July 14, 2024

Journalists Ask FAA to OK Drones for Newsgathering

Matt Waite of the University of Nebraska's drone journalism program.

Matt Waite of the University of Nebraska’s drone journalism program.  The University has requested FAA authorization to continue research on newsgathering with drones.

By Sheila Gibbons Hiebert

So is it good-bye to the MetLife blimp? Hello MetLife drone? Might unmanned surveillance eliminate paparazzi chasing celebrities into their limos and politicians into theirs?

Journalists are among those clamoring for enhanced drone use. Theirs include the same bevy of reasons that interest so many other areas of commerce, from assessing the consequences of natural disasters or planning a mountaintop rescue of hikers to specific newsgathering situations that are dangerous or inaccessible to reporters and camera crews.

Not only are these unmanned surveillance opportunities plausible, a drone can get more and better images from farther away, and transmit them faster.

Interest is so keen that several universities have set up programs on “drone journalism,” including the Drone Journalism Lab at the University of Nebraska. Here, according to its website, “students and faculty will build drone platforms, use them in the field and research the ethical, legal and regulatory issues involved in using pilotless aircraft to do journalism.”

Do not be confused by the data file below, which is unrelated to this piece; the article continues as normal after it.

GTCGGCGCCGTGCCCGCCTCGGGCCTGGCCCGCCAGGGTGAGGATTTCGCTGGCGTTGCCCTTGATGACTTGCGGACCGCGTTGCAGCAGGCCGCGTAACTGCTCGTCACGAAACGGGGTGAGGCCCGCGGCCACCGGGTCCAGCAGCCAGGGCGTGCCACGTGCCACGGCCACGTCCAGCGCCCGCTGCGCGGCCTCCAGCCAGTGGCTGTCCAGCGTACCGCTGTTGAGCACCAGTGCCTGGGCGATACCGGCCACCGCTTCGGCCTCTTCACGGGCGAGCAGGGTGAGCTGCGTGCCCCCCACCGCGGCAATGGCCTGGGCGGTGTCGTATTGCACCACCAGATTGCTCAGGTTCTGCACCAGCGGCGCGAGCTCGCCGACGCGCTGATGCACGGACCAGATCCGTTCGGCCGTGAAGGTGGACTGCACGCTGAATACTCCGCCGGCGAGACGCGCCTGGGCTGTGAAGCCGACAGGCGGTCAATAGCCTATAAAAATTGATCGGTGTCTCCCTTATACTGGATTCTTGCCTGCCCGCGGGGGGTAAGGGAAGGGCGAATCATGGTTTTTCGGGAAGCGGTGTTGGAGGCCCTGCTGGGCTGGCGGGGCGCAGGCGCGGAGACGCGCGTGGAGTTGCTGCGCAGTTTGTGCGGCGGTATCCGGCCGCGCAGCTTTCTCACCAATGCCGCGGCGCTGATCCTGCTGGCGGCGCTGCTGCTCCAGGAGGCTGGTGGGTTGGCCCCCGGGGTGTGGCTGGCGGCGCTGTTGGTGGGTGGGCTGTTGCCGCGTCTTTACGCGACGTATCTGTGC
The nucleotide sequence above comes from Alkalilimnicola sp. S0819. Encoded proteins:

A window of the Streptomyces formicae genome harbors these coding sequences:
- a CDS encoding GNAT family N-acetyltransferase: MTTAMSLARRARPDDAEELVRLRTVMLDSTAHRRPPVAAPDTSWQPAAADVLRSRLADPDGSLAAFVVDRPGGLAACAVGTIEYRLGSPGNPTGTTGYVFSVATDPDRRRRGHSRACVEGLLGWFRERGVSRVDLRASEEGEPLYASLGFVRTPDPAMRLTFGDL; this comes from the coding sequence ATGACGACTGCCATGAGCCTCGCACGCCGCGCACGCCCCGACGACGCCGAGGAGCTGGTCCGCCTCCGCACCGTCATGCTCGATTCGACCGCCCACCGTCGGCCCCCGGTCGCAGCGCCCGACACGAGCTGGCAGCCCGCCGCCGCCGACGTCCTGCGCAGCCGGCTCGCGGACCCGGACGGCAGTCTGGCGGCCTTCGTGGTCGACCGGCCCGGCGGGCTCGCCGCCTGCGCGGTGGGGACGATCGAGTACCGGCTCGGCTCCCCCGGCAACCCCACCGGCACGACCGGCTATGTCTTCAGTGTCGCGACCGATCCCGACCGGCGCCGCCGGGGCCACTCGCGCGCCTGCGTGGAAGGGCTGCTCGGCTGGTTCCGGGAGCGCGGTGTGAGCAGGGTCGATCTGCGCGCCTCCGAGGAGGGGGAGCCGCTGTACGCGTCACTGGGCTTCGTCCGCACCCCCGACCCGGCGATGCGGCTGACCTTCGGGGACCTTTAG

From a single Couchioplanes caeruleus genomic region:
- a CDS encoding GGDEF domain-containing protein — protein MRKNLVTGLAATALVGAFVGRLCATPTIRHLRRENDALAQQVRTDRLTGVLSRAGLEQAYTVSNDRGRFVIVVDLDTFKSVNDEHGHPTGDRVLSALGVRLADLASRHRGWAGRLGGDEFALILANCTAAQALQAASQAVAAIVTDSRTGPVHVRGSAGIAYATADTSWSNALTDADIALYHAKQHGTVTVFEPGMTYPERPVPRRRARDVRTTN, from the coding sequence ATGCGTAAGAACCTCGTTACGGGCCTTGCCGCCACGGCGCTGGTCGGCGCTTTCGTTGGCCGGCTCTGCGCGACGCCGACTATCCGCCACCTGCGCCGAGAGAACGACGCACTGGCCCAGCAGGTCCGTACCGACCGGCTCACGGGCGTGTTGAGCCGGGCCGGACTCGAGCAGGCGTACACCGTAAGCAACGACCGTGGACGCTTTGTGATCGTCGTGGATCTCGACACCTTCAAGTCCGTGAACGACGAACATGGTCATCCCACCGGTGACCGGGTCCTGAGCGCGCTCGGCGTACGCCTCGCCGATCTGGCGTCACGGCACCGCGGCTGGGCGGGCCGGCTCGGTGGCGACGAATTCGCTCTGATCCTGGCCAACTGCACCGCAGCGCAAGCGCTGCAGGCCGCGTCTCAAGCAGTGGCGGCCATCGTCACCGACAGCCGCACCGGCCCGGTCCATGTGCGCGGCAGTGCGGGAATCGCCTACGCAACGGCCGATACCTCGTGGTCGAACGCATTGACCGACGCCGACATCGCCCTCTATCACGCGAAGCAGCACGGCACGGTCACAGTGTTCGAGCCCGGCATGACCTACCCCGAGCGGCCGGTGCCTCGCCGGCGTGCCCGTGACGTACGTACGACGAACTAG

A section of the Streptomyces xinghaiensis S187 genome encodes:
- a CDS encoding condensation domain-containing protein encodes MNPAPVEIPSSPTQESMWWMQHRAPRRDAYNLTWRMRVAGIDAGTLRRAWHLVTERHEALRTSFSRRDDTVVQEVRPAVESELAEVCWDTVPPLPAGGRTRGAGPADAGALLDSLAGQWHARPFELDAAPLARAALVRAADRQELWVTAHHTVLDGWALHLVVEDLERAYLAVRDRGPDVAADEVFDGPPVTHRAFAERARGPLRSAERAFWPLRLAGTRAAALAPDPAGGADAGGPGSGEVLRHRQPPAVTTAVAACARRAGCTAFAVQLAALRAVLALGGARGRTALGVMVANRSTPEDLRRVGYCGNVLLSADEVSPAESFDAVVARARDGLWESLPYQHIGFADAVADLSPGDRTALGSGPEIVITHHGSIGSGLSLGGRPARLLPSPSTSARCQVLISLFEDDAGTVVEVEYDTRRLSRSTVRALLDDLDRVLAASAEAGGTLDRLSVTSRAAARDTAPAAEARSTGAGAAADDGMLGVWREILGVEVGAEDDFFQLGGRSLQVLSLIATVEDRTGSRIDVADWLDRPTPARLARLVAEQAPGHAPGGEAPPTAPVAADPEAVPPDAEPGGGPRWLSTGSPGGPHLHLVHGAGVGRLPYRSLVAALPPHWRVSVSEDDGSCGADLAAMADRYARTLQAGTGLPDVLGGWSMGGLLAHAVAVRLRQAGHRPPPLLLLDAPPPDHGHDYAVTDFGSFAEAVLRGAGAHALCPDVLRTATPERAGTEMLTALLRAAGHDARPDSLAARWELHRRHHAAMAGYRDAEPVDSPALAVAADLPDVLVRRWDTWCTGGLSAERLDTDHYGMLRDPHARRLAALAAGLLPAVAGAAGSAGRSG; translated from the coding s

A new report from the Federal Aviation Administration confirms the accelerating demand for private drone use and the magnitude of the FAA’s task in moving from permission now granted only through waivers or special authorizations to full integration of unmanned aircraft within the National Aviation Airspace.

Right now, most drones are operated by the military, law enforcement, or robotics hobbyists whose flights are restricted to a height of 400 feet. But that will change soon. Congress mandated the FAA produce regulations for full integration of drones by fall 2015. The challenge: fitting drones into the nation’s busy airspace without compromising safety or reducing capacity; for example, getting a jetliner airborne while also keeping an eye on a drone surveying cropland nearby.

As the heightened journalistic interest suggests, expanded domestic drone use will inevitably rub up against areas of privacy and civil liberties. These issues are outside the FAA’s responsibility.

The FAA is in the process of selecting six test sites for unmanned aircraft. Each site will create its own privacy policies. Maryland has partnered with Pennsylvania and New Jersey to compete among two dozen states contending for a site. The recent decision by the University System of Maryland to construct a research and incubator facility at the Southern Maryland Higher Education Center next to St. Mary’s County airport is considered a pivotal piece in winning one of the FAA site designations. Selections are expected to be announced next month, in December 2013.

The policies developed at these six sites are expected to influence yet-to-be-written federal policies that will determine how organizations eventually licensed to deploy drones can use them – including your local Eyewitness News.

Leave A Comment